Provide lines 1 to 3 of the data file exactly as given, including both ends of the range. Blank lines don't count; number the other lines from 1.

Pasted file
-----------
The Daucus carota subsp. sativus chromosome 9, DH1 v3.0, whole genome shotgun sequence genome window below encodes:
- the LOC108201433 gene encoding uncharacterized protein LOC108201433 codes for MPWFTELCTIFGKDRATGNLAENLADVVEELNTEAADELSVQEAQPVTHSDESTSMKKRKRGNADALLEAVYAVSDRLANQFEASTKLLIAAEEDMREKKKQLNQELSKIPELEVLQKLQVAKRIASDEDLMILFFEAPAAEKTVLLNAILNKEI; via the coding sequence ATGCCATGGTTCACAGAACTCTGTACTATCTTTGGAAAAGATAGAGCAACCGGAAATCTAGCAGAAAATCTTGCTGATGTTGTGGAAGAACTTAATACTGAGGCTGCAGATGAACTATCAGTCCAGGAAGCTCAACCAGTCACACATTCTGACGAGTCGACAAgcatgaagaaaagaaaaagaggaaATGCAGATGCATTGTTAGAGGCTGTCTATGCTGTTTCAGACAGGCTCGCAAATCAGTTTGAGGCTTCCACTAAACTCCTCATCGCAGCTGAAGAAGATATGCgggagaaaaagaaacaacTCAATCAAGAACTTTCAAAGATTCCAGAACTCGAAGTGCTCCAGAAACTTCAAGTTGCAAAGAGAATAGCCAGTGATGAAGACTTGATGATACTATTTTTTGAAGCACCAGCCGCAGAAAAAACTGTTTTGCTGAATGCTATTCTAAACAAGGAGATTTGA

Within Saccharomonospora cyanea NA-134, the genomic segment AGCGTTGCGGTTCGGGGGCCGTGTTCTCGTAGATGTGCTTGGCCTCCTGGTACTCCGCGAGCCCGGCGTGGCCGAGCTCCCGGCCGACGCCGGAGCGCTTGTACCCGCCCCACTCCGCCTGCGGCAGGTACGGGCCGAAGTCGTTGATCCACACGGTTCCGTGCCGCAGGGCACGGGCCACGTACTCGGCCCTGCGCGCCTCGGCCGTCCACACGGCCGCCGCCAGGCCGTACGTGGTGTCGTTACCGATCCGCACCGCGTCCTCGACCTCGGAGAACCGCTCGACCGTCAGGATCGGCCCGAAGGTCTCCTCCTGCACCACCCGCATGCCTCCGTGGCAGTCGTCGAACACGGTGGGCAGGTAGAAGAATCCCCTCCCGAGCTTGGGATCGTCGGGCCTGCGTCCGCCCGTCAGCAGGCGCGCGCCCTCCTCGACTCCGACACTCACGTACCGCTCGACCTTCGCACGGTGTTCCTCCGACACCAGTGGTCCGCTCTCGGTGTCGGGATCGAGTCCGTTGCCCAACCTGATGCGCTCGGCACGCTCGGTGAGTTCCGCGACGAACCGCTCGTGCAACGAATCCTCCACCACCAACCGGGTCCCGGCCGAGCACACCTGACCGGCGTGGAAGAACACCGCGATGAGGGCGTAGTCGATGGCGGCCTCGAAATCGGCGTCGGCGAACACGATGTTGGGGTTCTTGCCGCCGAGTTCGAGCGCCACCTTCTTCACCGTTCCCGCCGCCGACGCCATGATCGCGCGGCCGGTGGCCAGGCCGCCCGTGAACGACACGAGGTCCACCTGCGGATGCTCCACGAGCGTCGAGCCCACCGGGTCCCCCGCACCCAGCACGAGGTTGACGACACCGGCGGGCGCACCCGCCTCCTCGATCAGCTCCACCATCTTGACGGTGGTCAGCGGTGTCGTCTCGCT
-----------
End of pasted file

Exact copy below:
The Daucus carota subsp. sativus chromosome 9, DH1 v3.0, whole genome shotgun sequence genome window below encodes:
- the LOC108201433 gene encoding uncharacterized protein LOC108201433 codes for MPWFTELCTIFGKDRATGNLAENLADVVEELNTEAADELSVQEAQPVTHSDESTSMKKRKRGNADALLEAVYAVSDRLANQFEASTKLLIAAEEDMREKKKQLNQELSKIPELEVLQKLQVAKRIASDEDLMILFFEAPAAEKTVLLNAILNKEI; via the coding sequence ATGCCATGGTTCACAGAACTCTGTACTATCTTTGGAAAAGATAGAGCAACCGGAAATCTAGCAGAAAATCTTGCTGATGTTGTGGAAGAACTTAATACTGAGGCTGCAGATGAACTATCAGTCCAGGAAGCTCAACCAGTCACACATTCTGACGAGTCGACAAgcatgaagaaaagaaaaagaggaaATGCAGATGCATTGTTAGAGGCTGTCTATGCTGTTTCAGACAGGCTCGCAAATCAGTTTGAGGCTTCCACTAAACTCCTCATCGCAGCTGAAGAAGATATGCgggagaaaaagaaacaacTCAATCAAGAACTTTCAAAGATTCCAGAACTCGAAGTGCTCCAGAAACTTCAAGTTGCAAAGAGAATAGCCAGTGATGAAGACTTGATGATACTATTTTTTGAAGCACCAGCCGCAGAAAAAACTGTTTTGCTGAATGCTATTCTAAACAAGGAGATTTGA

Within Saccharomonospora cyanea NA-134, the genomic segment AGCGTTGCGGTTCGGGGGCCGTGTTCTCGTAGATGTGCTTGGCCTCCTGGTACTCCGCGAGCCCGGCGTGGCCGAGCTCCCGGCCGACGCCGGAGCGCTTGTACCCGCCCCACTCCGCCTGCGGCAGGTACGGGCCGAAGTCGTTGATCCACACGGTTCCGTGCCGCAGGGCACGGGCCACGTACTCGGCCCTGCGCGCCTCGGCCGTCCACACGGCCGCCGCCAGGCCGTACGTGGTGTCGTTACCGATCCGCACCGCGTCCTCGACCTCGGAGAACCGCTCGACCGTCAGGATCGGCCCGAAGGTCTCCTCCTGCACCACCCGCATGCCTCCGTGGCAGTCGTCGAACACGGTGGGCAGGTAGAAGAATCCCCTCCCGAGCTTGGGATCGTCGGGCCTGCGTCCGCCCGTCAGCAGGCGCGCGCCCTCCTCGACTCCGACACTCACGTACCGCTCGACCTTCGCACGGTGTTCCTCCGACACCAGTGGTCCGCTCTCGGTGTCGGGATCGAGTCCGTTGCCCAACCTGATGCGCTCGGCACGCTCGGTGAGTTCCGCGACGAACCGCTCGTGCAACGAATCCTCCACCACCAACCGGGTCCCGGCCGAGCACACCTGACCGGCGTGGAAGAACACCGCGATGAGGGCGTAGTCGATGGCGGCCTCGAAATCGGCGTCGGCGAACACGATGTTGGGGTTCTTGCCGCCGAGTTCGAGCGCCACCTTCTTCACCGTTCCCGCCGCCGACGCCATGATCGCGCGGCCGGTGGCCAGGCCGCCCGTGAACGACACGAGGTCCACCTGCGGATGCTCCACGAGCGTCGAGCCCACCGGGTCCCCCGCACCCAGCACGAGGTTGACGACACCGGCGGGCGCACCCGCCTCCTCGATCAGCTCCACCATCTTGACGGTGGTCAGCGGTGTCGTCTCGCT